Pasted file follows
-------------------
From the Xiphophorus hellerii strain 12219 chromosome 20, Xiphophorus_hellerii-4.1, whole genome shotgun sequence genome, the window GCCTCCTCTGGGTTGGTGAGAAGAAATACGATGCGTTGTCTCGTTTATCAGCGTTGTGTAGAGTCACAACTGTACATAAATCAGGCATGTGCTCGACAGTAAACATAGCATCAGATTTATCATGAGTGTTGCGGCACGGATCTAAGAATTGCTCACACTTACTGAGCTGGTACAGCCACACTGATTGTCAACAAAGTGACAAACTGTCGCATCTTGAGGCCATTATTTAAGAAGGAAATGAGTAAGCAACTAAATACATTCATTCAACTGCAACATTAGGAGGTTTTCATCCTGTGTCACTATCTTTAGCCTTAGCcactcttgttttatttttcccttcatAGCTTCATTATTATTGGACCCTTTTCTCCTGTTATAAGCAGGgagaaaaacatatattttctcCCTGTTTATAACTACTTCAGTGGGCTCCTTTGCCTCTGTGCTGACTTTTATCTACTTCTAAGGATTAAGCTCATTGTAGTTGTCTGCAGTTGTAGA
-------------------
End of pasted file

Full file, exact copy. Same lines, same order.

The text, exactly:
From the Xiphophorus hellerii strain 12219 chromosome 20, Xiphophorus_hellerii-4.1, whole genome shotgun sequence genome, the window GCCTCCTCTGGGTTGGTGAGAAGAAATACGATGCGTTGTCTCGTTTATCAGCGTTGTGTAGAGTCACAACTGTACATAAATCAGGCATGTGCTCGACAGTAAACATAGCATCAGATTTATCATGAGTGTTGCGGCACGGATCTAAGAATTGCTCACACTTACTGAGCTGGTACAGCCACACTGATTGTCAACAAAGTGACAAACTGTCGCATCTTGAGGCCATTATTTAAGAAGGAAATGAGTAAGCAACTAAATACATTCATTCAACTGCAACATTAGGAGGTTTTCATCCTGTGTCACTATCTTTAGCCTTAGCcactcttgttttatttttcccttcatAGCTTCATTATTATTGGACCCTTTTCTCCTGTTATAAGCAGGgagaaaaacatatattttctcCCTGTTTATAACTACTTCAGTGGGCTCCTTTGCCTCTGTGCTGACTTTTATCTACTTCTAAGGATTAAGCTCATTGTAGTTGTCTGCAGTTGTAGA